By Terry Poulos, Scientiquity founder (originally published 11/22/2019)
Last week we addressed how visual ‘art’ was the alpha of human evolution, with gestures preceding the spoken word as the primary mode of communication. In this way, ‘art’ was the initial driver of complexity of intelligence. Throughout time, visual art and science have been complementary, feeding off one another and co-mutating.
A common refrain among academics is that Euclid’s “Elements” is the most successful, influential textbook ever written. Its compilation of fundamental axioms of pure Number Theory and linear geometry are still taught in nearly every elementary school classroom across the entire developed world, nearly unedited. Elements was the alpha of advanced mathematics. It has been estimated that after the Bible, Elements is the second most distributed literature in the history of publishing. That’s one influential book! And its geometry has informed nearly every artist from Classical times through the present. It’s math has also informed the sciences quite well, all the way through modern quantum particle models. “Elements” as geom-ART-ry
But is Elements one of the most `beautiful’ and ‘influential‘ works of art ever created? Answering a question with a question, is geometry not art? Equally as relevant, is art not geometry? Science owes much to the visual arts, and art owes much to science. Each serves the other.
“If every true art is always contemporary and every contemporary art has its origins in antiquity and every artist becomes a scientist and a scientist an artist, therefore art is a real proof of infinity,” opined artist Gosia Koscielak Krolikowska, also atelier at Gosia Koscielak Studio & Gallery in Wilmette, Illinois. “Digital Creek” by Gosia Koscielak. Digital projective art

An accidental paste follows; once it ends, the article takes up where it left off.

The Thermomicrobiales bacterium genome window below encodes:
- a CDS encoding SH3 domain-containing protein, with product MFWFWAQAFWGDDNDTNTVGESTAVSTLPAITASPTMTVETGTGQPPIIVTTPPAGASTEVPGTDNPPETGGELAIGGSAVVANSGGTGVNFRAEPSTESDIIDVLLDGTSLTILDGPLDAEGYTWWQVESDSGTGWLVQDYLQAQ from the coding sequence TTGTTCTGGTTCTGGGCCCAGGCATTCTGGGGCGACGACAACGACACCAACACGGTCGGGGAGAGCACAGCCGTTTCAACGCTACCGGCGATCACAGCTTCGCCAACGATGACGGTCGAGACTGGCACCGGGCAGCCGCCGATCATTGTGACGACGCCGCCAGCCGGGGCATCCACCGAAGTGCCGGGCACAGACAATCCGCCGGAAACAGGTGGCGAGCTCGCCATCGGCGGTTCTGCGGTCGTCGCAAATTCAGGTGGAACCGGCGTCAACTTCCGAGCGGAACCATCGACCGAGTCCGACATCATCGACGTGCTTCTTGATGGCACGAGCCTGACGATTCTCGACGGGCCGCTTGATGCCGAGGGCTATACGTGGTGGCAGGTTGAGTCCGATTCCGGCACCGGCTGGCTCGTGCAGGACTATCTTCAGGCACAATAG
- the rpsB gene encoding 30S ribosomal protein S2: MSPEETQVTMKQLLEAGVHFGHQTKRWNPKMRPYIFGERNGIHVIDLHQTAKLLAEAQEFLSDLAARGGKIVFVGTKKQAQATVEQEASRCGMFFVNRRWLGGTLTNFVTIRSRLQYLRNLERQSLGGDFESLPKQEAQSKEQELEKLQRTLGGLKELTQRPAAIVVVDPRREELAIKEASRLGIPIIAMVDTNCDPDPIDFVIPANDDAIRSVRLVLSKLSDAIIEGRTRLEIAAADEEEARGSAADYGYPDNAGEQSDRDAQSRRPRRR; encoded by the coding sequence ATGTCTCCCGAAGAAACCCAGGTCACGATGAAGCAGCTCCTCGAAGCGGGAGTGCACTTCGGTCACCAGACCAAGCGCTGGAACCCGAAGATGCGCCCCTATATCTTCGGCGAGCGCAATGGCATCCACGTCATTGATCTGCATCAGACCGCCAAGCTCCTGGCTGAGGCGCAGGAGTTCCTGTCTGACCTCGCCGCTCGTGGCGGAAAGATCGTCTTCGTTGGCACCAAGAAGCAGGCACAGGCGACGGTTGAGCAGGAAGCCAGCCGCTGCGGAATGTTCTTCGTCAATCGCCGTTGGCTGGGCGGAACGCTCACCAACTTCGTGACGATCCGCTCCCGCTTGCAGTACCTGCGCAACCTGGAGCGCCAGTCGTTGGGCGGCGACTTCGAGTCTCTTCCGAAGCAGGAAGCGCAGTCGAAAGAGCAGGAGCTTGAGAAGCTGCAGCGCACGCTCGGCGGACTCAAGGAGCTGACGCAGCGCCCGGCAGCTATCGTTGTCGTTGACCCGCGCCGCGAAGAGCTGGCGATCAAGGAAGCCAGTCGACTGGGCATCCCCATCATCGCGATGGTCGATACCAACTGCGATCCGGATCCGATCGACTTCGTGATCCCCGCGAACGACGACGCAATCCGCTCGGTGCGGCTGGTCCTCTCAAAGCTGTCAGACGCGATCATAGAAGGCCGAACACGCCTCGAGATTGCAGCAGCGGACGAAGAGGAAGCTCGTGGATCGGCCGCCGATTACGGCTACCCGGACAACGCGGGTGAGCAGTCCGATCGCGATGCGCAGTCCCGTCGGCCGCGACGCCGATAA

Disclaimer: Scientiquity (“the art and science of antiquity”) is grossly biased on this topic. But that alone doesn’t impair proper perspective. Art serving science is backed by more than a few artists, mathematicians and scientists. But Euclid alongside Rembrandt? Granted, that’s a tough sell. Personally, I’ve got Euclid miles ahead of the oft cartoonish Matisse, but that’s just me.
What we can state with certainty is that the teachings of Elements were highly influential with the majority of artists throughout history, most notable being Leonardo da Vinci and M.C. Escher. Elements informs of perception, dimension, composition and structure. Whether it be realism, impressionism, geometric or most any genre of art, only the most radically abstract artist gets a pass from Euclid’s classroom.
As for beauty, that depends on how one defines art. If by art we mean visual representation of any kind – whether it be a Picasso sculpture or Pollack fractals, or the Golden Ratio in architecture – then Euclid is indeed in the pantheon of all those who’ve painted nature’s truths. We could go on but in the end it’s perhaps a matter of semantics, our choice of nomenclature. You say geometry, I say geom-ART-ry. In any event, we know for sure art has benefited greatly by science and mathematics.
“The Camera Obscura was an invention that changed art forever,” notes Euripedes “Rip” Kastaris, a St. Louis-based painter/sculptor who works with traditional and digital media and has been an official poster artist for the International Olympic Committee. He’s also been commissioned to paint major public works projects. “Camera Obscura was a projection device with a lens that Vermeer used to produce art that was more photo realistic than anything previously. The lens can be focused to project an image onto the back of a canvas. Artists could then trace the image. It was a genuine game-changer that would forever make art look more realistic than it ever had. Camera Obscura would shift art we recognize as Byzantine or Medieval to what we now see as realistic.”